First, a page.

Q: You have been on the podium a lot this year. Describe those feelings.

A: "Well, it is always fun to be able to be on any of those steps, but we'd all like to have been on the top step more frequently. That's all in the past now though, and we have to do the best we can in the final two races."

Q: What have you been up to away from the track?

A: "Working my horses has taken up most of my time, and I've done a few equestrian events here in England with some good results. I am also happy to announce that I have recently partnered with iZon Eyewear who have come on board as a personal sponsor. They are a specialty eyeglass manufacturer and I could not be happier to be representing a product that I believe in, and to be associated with such a great group of people."

Q: Has this season unfolded in the way you thought, or hoped, it would?

A: "I'm not sure I can give a definitive answer to that actually. Going in, I felt my biggest challenge was to improve my overall driving skills. For the most part, I have accomplished that, and I feel that I have made some big steps forward in the last two races especially. Now the real challenge for me is to keep improving on the pace that I have found, at both Petit Le Mans and Mazda Raceway Laguna Seca, and the challenge for all of us in the team is to get back into the lead in the points championship."

Q: Petit Le Mans is less than a week away. Any other thoughts?

A: "Only that each of us on the Intersport team knows what is at stake. We drivers get all the attention, but neither Clint nor Jon or I would be able to accomplish what we have without the outstanding work ethic and determination of our crew members. If we are fortunate to win the LMP2 championship, and I believe we still can, it is going to be a true 'team' championship. We don't have the numbers (of personnel) that some of the other teams do, but we do have some of the best crew members in this sport and that counts for a lot. We all want to win, and I know that we will continue to put maximum effort into claiming the LMP2 championship in these last two races."

The 1,000-mile/10-hour Petit Le Mans powered by Mazda CX-7, Round 9 of the American Le Mans Series, is scheduled for 11:45 a.m. EDT on Saturday, September 30. The race will be broadcast live on SPEED Channel from 11:30 a.m. to 1 p.m. EDT and 3 to 10 p.m. EDT with MotorsTV providing live coverage in Europe. American Le Mans Radio will have live coverage at americanlemans.com, which also will feature IMSA Live Timing & Scoring.

Mosport International Raceway - 3rd in class


Californian racing driver and international equestrian, Liz Halliday, received plaudits from rivals and team mates alike on Sunday after a stunning performance in Round 8 of the American Le Mans Series in Mosport, Canada.

UK-based Halliday started the 2h45m race from 3rd in class, 7th overall, and had onlookers gripped when, having inherited 2nd place from arch rival Sascha Maassen of the mighty factory Porsche team when he pitted early for fuel under a safety car period, she managed to keep him at bay for nearly a full stint. Liz was matching his lap times lap for lap in a tense duel, until she was ultimately hampered by a couple of brake lock ups and a flat spotted tyre in the last lap of her stint.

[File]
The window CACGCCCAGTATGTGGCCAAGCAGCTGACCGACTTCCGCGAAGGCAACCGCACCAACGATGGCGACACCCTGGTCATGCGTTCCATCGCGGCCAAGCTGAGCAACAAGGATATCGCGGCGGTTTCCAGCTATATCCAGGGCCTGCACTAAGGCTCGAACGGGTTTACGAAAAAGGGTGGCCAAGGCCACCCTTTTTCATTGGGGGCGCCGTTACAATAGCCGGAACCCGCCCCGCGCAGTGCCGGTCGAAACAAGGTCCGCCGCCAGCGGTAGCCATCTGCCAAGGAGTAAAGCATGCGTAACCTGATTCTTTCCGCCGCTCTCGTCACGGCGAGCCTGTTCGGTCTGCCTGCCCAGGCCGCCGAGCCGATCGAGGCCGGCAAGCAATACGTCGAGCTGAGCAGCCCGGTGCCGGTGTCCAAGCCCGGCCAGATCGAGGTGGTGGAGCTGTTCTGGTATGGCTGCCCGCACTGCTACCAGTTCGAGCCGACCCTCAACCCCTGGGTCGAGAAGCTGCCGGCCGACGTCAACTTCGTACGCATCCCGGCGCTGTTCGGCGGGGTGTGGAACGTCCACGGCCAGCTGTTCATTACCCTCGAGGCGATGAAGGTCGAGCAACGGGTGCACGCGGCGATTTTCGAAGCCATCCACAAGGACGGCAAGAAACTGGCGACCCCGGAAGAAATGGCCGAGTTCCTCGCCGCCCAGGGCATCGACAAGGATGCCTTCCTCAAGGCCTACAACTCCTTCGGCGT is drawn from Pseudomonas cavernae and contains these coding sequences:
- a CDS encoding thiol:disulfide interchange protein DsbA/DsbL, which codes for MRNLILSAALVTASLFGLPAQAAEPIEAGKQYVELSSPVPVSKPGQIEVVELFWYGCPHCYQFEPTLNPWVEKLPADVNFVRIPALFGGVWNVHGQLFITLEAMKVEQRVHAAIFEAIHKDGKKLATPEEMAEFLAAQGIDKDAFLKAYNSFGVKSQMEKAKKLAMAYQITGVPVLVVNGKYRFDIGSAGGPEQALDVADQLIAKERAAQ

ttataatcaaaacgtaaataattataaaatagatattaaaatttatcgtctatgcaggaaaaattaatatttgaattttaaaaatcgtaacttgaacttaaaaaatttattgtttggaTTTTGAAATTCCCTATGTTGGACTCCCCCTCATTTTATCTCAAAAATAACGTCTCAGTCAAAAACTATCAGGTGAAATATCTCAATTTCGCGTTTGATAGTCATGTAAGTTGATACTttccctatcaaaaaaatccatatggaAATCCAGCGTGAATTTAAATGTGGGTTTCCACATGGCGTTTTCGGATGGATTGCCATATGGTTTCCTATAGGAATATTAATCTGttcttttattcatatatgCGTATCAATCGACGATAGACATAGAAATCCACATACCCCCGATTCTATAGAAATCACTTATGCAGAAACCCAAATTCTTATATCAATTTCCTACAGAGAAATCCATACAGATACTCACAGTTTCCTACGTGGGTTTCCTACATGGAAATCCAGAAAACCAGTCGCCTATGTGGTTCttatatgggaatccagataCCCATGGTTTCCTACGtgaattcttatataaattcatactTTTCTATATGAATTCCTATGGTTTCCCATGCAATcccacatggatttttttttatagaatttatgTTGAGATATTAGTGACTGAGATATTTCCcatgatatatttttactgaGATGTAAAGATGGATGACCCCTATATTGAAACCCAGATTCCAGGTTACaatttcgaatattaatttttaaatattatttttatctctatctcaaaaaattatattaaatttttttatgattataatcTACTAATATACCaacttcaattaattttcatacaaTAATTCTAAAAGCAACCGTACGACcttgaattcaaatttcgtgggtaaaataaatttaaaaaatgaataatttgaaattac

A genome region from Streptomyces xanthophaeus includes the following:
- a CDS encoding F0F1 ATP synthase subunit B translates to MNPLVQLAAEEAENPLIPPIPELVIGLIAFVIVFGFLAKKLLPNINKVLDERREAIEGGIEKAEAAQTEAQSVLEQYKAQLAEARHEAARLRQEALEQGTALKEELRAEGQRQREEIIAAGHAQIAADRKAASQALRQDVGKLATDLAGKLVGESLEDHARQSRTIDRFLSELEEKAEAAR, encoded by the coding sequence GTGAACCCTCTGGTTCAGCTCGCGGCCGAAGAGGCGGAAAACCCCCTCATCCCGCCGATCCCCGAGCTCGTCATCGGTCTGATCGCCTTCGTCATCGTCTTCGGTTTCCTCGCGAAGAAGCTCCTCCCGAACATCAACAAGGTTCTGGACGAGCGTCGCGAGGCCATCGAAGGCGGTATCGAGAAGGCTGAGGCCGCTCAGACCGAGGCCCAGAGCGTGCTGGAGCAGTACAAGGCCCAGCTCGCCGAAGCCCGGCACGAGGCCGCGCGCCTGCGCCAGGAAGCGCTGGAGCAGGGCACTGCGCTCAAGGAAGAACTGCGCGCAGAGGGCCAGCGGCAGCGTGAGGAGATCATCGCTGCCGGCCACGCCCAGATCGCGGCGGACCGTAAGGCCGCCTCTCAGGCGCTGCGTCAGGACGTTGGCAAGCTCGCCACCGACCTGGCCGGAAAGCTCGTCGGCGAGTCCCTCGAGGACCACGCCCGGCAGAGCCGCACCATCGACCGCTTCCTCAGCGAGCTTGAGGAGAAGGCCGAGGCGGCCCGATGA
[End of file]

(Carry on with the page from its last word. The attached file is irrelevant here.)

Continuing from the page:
The entire race was held in dry conditions, which came as a welcome surprise after torrential weather caused organisers to cancel Saturday’s qualifying session and allocate grid positions according to lap times attained in free practice. With just half an hour to the start of the race and with grey clouds still looming ominously overhead, Halliday’s Intersport racing team opted to put a full dry-weather set-up on the LMP2 class Lola-AER, a decisive move which would pay great dividends later in the event.

Road America - 3rd in class


Californian racing driver and equestrian, Liz Halliday, traded one paddock for another last weekend to compete in Round 7 of the American Le Mans Series: the Generac 500 at Road America, Elkhart Lake, Wisconsin.

The UK-based ‘dual-sportswoman’ headed into the race hoping to build on the five-point lead in the LMP2 class drivers’ standings that she currently shares with her Intersport Racing co-driver, Clint Field.

Whilst the duo did manage to continue their unbroken run of podiums with a solid third place finish, their arch rivals in the Porsche factory squad confirmed that they have now added reliability to their already exceptional pace, with a dominant one-two finish in class and 4th and 5th places overall.

Despite having been pole vaulted in the lead for the championship by Porsche driver Sascha Maassen, who now enjoys a two-point advantage, Halliday and Field remain upbeat about the rest of the season having perhaps demonstrated their strongest pace yet and an improving ability to stay in touch with the Porsches over a race distance.